The Reason LongHorn Steakhouse's Steaks Taste So Delicious

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While Texas Roadhouse feels more like a honky-tonk Saturday night and Outback Steakhouse delivers an Americanized version of Australia to your backyard, LongHorn Steakhouse is all about cowboys. Ever since its conception in 1981 in Atlanta, Georgia (via Atlanta Business Chronicle), this cowboy-themed restaurant offers customers a Wild West experience in a casual dining atmosphere — and that, obviously, includes serving up some supposedly delicious steaks. It would seem that LongHorn is doing something right.

But just what exactly is that "something?" What is it about those steaks that make them so popular that people give the chain such rave reviews? While LongHorn doesn't have a personal butcher shop in-store similar to what Texas Roadhouse does, perhaps there's something they put on the steaks that helps to give them their trademark flavor. If so, just what is this special ingredient and can you buy it for yourself?

LongHorn uses a special selection of seasonings

On the subreddit r/IAmA, a user by the name of u/heretical_yoshi opened a thread to receive and answer questions about their job at LongHorn Steakhouse. Among questions about customer interactions and cooking in the kitchen, one user asked a now-deleted question about the steaks and u/heretical_yoshi answered, revealing a bit about how LongHorn makes its steaks. The process seems to involve a select blend of seasonings and spices.

"LongHorn's has a trio of seasonings that we typically use that really embolden the flavor of pretty much everything we have on the menu," the user wrote. " I'm not sure what the make up of the seasonings are as they come pre-packaged off the truck, but most everything gets a healthy seasoning before hitting the grill."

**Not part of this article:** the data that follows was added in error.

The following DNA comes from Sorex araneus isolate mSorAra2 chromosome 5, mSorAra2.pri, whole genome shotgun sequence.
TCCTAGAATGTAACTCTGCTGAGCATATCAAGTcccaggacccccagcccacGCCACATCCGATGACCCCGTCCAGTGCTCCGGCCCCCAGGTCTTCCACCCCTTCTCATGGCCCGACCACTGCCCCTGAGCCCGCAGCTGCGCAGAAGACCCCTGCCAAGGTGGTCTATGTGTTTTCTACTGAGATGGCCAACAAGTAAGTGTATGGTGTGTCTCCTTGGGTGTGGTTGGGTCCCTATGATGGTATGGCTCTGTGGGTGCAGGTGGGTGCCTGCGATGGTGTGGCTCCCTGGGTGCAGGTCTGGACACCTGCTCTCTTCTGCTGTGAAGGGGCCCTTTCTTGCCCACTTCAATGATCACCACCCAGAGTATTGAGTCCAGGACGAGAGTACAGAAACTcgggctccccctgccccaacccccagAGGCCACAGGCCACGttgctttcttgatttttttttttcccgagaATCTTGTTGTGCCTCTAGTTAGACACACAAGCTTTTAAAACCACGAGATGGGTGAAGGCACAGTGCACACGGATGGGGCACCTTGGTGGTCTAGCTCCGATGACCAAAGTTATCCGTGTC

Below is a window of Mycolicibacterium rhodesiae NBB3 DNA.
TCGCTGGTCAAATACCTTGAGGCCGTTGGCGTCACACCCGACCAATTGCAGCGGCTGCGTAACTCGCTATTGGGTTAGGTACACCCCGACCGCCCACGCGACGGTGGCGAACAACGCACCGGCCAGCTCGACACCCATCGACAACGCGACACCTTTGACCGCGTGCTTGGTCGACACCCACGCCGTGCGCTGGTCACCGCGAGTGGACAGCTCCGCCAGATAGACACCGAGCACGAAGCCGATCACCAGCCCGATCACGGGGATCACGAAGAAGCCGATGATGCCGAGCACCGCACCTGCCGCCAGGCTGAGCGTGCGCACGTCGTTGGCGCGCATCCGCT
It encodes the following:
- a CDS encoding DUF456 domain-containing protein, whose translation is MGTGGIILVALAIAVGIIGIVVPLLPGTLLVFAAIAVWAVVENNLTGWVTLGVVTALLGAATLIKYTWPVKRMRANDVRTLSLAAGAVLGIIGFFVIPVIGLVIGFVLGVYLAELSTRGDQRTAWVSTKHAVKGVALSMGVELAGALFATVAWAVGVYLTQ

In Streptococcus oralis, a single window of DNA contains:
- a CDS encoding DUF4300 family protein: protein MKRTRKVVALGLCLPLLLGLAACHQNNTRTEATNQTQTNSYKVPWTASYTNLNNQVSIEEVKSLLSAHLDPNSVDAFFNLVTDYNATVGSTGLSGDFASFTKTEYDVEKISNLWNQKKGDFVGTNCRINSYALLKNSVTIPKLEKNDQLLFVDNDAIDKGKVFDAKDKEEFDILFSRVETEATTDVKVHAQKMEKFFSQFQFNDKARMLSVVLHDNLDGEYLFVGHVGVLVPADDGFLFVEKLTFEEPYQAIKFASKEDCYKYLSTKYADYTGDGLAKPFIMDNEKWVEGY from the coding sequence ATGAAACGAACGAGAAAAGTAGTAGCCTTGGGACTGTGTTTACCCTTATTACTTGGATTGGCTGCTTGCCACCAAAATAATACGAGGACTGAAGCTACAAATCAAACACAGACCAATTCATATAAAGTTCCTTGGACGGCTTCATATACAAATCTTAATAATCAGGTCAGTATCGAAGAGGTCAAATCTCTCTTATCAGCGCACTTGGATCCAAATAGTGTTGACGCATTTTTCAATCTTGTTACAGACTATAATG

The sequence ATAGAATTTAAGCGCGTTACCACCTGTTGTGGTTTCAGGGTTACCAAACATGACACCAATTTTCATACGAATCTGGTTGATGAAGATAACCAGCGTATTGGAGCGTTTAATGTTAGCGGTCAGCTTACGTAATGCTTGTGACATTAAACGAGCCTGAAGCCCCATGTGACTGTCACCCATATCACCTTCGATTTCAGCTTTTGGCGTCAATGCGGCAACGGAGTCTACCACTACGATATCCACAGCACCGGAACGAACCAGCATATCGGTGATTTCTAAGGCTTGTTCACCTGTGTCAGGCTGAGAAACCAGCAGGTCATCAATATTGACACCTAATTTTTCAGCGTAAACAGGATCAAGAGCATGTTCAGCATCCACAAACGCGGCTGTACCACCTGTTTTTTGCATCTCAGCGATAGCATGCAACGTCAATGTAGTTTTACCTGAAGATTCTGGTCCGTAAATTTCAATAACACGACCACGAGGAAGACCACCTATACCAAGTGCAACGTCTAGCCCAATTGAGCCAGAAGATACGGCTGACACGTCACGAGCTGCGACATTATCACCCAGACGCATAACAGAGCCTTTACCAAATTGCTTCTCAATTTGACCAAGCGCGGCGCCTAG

Although the response wasn't very specific as to what sort of seasonings LongHorn uses for its steaks, it seems that you can actually buy the seasoning from Amazon and Walmart. We can't be sure whether or not these are the real seasonings used by LongHorn Steakhouse, but it wouldn't hurt to give these spices a try on your own steaks to see how close they come in taste.

What's in the Steakhouse Mac & Cheese?

Although LongHorn Steakhouse is known for steaks (obviously), that doesn't mean that its sides don't deserve attention too. One of the chain's notable sides other than the baked potatoes, salads, and soups is the Steakhouse Mac & Cheese. One individual took r/MimicRecipes in search of the recipe for it. Fortunately for the user, a Redditor by the name of u/SwagWrath, a supposed employee of the restaurant for four years, was able to give the recipe for the mac and cheese.

According to u/SwagWrath, the Steakhouse Mac & Cheese includes cavatappi pasta; butter; flour; half-and-half; a combination of Gruyère, Cheddar, Parmesan, and Fontina cheeses; paprika; bacon; and panko breadcrumbs. The instructions (which u/SwagWrath claims to have made "real easy") involve boiling the noodles in one pot while mixing the butter, flour, and half-and-half together until thick. Slowly sprinkle the cheeses into this mixture before adding the pasta and paprika to taste. The entire mixture is then poured into a pan, topped with bacon and breadcrumbs, and baked at 350 degrees for 20 minutes until golden brown.

While it's unclear if u/SwagWrath is a worker at LongHorn Steakhouse, their recipe matches up with Kristen Carli's recipe for LongHorn's macaroni and cheese, adding to their credibility. As to whether or not the mac and cheese is even good to begin with, Fast Food Menu Price describes it as "cheesy and creamy, but not too heavy," and "a perfect side dish."

What's in the Chocolate Stampede?

With all of this talk about steaks and side dishes, it's only right to talk about the dessert selection at LongHorn Steakhouse. The most notable example of LongHorn's impressive dessert selection is the Chocolate Stampede. Think of it as a very moist, very rich cake served with vanilla ice cream and chocolate sauce. What really makes it stand out, however, is that it supposedly contains up to six kinds of chocolate. Just how true is this claim?

One baker on r/Baking attempted to make the Chocolate Stampede for themselves. Although they were seemingly successful, they called it a "labor of love," reporting that it used 14 eggs and six different kinds of chocolate to make it. While the user didn't go into much detail about their take on the recipe specifically, it seems that Food Network has its own Chocolate Stampede recipe — technically. 

According to Food Network, the Almost Famous Chocolate Mousse Cake is a carbon copy of the Chocolate Stampede, or as close as one can get to it. Strangely, this recipe doesn't detail six kinds of chocolate but instead calls for devil's food cake mix, bittersweet chocolate, and even coffee to create it. The six kinds of chocolate could refer to the different parts of the cake itself such as the mousse, the ganache, and the sauce. It may not be totally accurate to the Chocolate Stampede, sure, but it seems to be a perfectly good substitute in all due respects.